… with the WDCloud (and prior WD NAS devices) I had one of the World Book NAS devices a few years ago, and after a couple of years, it failed - okay, my bad. I recently purchased a 4TB personal cloud from Costco, and I must say that it is the worst WD device yet - I need to reboot repeatedly just to get it to be remotely reasonable regarding access and data transfer. (Yes, it has the latest 4.x firmware). I’ve tried every one of the solutions posted, and nothing is changed: reboot and everything is okay for a day or so, then unacceptable data transfer rates. Then the browser dashboard loads at 300 baud rates, and with exceeding annoyance, I unplug the unit. I recall 1200 baud dialup modem data transfer rates faster than this device. (yes, my network cards, switches, and router are all gigabit, and everything is hard wired - I’ve checked countless posts regarding the awful performance issues with WDCloud devices) I’m sure this post will be deleted shortly, but will serve as a warning to at least a few unsuspecting folks considering purchasing. After all, if the administrators of this forum feel the need to post a “troll” warning, that in itself should tell us (and them) all how disgusted people are with Western Digital. By the way, in 25 years of being in the computer industry, this is the first time I have ever posted a message like this about any product, and as you can clearly see, I’m entirely fed up with Western Digital and will NEVER purchase one again, and will recommend the same to the IT people in my institution. It’s a good thing that Costco will take this worthless piece of junk back without any questions asked.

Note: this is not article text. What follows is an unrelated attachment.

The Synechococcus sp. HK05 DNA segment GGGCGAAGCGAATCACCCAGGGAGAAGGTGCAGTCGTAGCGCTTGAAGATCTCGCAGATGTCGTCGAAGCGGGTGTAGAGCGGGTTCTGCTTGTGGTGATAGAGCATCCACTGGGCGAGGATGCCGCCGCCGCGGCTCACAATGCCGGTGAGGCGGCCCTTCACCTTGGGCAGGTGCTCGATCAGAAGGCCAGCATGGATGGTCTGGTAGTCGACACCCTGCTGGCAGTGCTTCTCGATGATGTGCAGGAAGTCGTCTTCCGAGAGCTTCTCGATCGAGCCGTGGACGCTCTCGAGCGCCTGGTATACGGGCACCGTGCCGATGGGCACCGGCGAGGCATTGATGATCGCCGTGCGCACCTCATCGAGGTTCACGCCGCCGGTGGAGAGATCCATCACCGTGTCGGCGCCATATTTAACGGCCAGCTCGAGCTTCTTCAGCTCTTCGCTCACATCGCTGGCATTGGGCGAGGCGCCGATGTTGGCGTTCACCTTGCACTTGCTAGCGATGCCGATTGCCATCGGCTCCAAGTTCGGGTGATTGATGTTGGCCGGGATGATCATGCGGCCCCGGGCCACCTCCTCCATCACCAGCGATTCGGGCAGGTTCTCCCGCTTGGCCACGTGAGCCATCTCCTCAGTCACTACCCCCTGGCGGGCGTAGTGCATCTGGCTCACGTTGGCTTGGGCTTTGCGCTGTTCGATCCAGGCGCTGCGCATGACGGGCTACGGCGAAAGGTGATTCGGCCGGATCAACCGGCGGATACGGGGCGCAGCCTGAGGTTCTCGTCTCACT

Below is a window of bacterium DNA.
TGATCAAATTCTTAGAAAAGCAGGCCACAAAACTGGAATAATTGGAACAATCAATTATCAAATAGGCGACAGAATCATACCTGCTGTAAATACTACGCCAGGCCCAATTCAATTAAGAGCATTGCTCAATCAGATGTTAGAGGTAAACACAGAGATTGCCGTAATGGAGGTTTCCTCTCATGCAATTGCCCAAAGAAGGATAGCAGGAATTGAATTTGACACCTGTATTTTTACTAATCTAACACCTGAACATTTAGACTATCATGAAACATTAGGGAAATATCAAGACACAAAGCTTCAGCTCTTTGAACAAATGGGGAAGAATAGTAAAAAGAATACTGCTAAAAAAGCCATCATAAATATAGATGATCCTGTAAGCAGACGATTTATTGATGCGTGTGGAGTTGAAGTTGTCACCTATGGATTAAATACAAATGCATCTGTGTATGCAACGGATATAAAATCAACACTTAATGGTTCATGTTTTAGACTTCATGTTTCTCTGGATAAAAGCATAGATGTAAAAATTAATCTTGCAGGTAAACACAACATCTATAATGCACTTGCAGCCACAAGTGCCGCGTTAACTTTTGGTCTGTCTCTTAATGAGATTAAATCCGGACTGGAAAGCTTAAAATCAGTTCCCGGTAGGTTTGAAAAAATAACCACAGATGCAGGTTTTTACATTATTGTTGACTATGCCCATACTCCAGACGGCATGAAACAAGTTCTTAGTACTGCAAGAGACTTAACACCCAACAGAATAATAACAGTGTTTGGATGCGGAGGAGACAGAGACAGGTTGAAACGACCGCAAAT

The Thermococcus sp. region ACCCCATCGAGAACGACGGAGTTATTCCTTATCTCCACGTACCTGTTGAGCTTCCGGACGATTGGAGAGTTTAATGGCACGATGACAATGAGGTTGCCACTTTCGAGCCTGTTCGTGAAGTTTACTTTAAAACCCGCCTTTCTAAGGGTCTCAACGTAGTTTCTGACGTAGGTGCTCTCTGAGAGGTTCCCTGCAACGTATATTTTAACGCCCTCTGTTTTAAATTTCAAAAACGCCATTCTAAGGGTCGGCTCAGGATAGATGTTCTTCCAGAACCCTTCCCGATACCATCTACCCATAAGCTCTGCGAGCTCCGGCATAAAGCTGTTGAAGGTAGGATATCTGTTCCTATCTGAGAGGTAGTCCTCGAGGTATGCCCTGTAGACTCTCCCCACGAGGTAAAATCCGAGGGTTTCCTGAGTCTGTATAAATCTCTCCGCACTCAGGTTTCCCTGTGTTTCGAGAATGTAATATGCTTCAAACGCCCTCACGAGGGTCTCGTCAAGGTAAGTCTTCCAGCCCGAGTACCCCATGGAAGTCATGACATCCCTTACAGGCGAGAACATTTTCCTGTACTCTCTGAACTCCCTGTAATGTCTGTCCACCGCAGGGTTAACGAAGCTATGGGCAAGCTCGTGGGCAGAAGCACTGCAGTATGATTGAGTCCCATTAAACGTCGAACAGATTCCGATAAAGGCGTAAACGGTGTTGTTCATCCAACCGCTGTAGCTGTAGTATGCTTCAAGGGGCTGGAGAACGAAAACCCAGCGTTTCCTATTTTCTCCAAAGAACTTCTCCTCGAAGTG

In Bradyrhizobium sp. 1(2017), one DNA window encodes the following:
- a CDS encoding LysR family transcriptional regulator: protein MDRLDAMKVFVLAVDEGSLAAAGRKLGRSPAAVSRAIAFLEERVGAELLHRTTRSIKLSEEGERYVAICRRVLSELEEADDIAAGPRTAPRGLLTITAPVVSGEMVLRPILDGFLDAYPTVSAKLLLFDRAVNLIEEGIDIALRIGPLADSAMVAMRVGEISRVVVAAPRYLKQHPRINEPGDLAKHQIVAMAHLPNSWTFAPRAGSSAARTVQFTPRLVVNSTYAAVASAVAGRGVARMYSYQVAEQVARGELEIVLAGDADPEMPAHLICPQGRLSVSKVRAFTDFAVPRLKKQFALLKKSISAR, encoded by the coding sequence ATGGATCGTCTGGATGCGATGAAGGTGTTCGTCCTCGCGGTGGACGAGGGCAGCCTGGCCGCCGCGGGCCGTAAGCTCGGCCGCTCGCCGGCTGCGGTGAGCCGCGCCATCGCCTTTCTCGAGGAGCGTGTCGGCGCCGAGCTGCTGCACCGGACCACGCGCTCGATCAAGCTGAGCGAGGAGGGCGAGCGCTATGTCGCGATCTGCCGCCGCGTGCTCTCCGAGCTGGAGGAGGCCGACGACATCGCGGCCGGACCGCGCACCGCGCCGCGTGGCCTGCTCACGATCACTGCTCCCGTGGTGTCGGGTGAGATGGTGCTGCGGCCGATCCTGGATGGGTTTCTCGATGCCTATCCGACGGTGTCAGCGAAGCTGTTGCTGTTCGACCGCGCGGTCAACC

I don’t have this problems and I’m not a 25 year customer… ;-)
Transfer rates are really good and I never have to reboot. Very satisfied customer here!
Are you kiding?
I guess I must be the unluckiest WD user in the companies history. With a claimed MTBF of 300,000 hours, I figure that I should have about 34.2 years of service. Because I have less than 2 years on two WD devices purchased years apart, I would rate that as extremely bad luck (or a product that does not deliver as promised).
Yes, I consider “failure” of the unit as what qualifies as MTBF, not just the drive itself. If WD promised a MTBF of their NAS devices as 17,520 hours (2 years) I’d have never purchased it.
With a claimed MTBF of 300,000 hours, I figure that I should have about 34.2 years of service.
That’s an incorrect understanding of MTBF.
Very simply put, MTBF is the point where 63% of devices will have failed statistically at or before 300,000 hours.
Granted, but 2 years? The only other drive I’ve had fail in about 25 years is a Seagate, and am using 2 computer at home, and 5 at work
Granted, but 2 years?
2 years is but one data point.